It was reported by his friends and family that Nathaniel “Sonny” Bustion Jr., an artist and alumnus of Otis College, died on October 15 in Glendale, California. Bustion worked in painting, sculpture, ceramics, and mixed media that included clay, concrete, wood, copper, and printmaking. He attended what was then known as the Otis Art Institute in the 1970s, and was a student of famed instructor Charles White.
“I was really blessed to be in his company and watch him talk about creativity, the social consciousness and hysteria behind it. It was an education that I couldn’t get anywhere else on the planet. And, after all of this time, I’m still discovering things in his work,” Bustion once said of White and his work.
Bustion was born in Gadsden, Alabama and attended Colorado State University and Belgium Antwerp Academy of Art, in addition to Otis. He often showed his work in group exhibitions with fellow Otis alumni and faculty such as Alonzo Davis and Betye Saar, of whom he was considered a contemporary in the Black Arts West movement. He ran his own studio, Mattinnii Fine Arts Studio, in Altadena, California, and taught art at Otis, Los Angeles City College, Pomona College, Colorado State, and in Nigeria.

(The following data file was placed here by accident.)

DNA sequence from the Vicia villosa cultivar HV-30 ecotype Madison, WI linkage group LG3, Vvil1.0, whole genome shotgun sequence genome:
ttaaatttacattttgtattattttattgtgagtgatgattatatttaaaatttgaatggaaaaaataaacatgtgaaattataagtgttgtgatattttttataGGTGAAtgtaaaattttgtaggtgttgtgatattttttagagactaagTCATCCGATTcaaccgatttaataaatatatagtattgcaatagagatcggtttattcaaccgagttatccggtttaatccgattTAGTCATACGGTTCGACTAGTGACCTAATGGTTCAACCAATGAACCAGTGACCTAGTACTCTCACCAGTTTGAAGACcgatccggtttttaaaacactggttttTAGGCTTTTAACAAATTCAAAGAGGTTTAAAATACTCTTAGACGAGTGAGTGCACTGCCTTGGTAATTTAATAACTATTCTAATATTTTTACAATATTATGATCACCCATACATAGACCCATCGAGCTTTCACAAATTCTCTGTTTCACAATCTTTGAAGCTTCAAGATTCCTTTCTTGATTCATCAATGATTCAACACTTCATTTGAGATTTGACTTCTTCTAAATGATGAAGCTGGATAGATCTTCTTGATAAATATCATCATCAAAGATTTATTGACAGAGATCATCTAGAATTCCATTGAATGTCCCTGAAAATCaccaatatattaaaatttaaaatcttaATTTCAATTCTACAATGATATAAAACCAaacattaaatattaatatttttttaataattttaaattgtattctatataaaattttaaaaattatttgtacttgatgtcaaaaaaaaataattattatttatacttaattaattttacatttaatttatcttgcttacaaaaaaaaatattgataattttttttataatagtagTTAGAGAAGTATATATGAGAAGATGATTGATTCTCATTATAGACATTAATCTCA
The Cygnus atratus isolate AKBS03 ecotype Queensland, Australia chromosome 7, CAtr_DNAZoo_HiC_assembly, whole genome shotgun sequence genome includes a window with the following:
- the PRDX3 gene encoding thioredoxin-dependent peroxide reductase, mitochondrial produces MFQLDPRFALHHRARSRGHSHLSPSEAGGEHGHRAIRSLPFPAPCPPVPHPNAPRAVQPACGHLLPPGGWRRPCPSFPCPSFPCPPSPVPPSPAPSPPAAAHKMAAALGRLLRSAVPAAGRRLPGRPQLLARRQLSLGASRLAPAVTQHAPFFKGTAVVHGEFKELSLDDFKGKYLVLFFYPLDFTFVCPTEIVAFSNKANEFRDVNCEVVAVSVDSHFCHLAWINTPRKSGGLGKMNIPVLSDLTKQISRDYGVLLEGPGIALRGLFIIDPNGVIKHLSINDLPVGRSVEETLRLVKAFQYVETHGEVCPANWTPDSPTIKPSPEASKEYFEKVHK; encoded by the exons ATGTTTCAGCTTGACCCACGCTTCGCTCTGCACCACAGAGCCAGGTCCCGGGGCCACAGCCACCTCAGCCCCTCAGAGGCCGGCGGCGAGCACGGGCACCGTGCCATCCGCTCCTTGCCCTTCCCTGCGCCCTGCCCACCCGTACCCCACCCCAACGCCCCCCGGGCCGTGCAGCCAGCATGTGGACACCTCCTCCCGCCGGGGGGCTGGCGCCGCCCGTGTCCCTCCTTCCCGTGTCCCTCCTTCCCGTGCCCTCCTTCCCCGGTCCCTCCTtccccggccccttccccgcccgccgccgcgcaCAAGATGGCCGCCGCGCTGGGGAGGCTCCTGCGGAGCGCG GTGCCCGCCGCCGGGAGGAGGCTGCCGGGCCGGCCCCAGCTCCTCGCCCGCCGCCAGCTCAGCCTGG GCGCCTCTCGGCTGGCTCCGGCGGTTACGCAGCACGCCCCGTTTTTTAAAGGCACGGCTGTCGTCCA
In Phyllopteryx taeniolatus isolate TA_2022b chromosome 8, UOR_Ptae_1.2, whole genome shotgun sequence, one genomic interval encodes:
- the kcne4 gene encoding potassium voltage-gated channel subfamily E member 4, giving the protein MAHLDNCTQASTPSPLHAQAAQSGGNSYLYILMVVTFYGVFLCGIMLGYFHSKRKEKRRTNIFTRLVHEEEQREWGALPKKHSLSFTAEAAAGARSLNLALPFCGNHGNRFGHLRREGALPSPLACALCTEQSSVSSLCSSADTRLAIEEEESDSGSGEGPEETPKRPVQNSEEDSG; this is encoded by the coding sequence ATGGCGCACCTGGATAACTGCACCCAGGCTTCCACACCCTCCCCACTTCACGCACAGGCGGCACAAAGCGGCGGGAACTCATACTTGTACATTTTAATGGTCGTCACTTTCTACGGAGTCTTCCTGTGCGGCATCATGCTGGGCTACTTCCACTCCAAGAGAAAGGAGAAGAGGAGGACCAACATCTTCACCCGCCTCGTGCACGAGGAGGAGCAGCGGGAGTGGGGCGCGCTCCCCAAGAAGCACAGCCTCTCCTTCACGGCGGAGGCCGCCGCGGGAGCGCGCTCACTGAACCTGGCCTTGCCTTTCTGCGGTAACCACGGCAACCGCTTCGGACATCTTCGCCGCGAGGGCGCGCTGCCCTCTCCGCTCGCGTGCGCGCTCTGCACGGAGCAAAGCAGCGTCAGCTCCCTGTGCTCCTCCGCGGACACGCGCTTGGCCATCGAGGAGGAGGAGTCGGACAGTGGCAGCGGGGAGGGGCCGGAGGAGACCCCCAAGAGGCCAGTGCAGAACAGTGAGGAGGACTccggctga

Bustion’s work has been on display at the African American Museum in Philadelphia, Pennsylvania; the Thomas Hall Art Gallery in Dallas, Texas; the California African American Museum in Los Angeles; the FDG Art Gallery in Los Angeles; and the Altadena Library, among other places.
His artwork has been included in Los Angeles 1972: A Panorama of Black Artists at the Los Angeles County Museum of Art, and numerous other museum exhibitions. He was included in Samella Lewis and Ruth Waddy's 1972 survey Black Artists on Art, Volume 2. More recently, Bustion was included in the important 2008 exhibition at Jack Tilton Gallery, L.A. Object and David Hammons Body Prints, and the subsequent catalog, published in 2011.
“Artwork is my life. I live it every day. I’m always doing my own artwork, or working on films, or working on a publication… or involved in some process that involves kids. It is an ongoing process. It’s a living experience,” Bustion once said of the connection between his life and his work.
Bustion is survived by his brother, David, who relayed to Otis how “Nathaniel was a brilliant artist who often spoke about his experiences at Otis College and the gift of being connected with his mentor, the late Charles White.”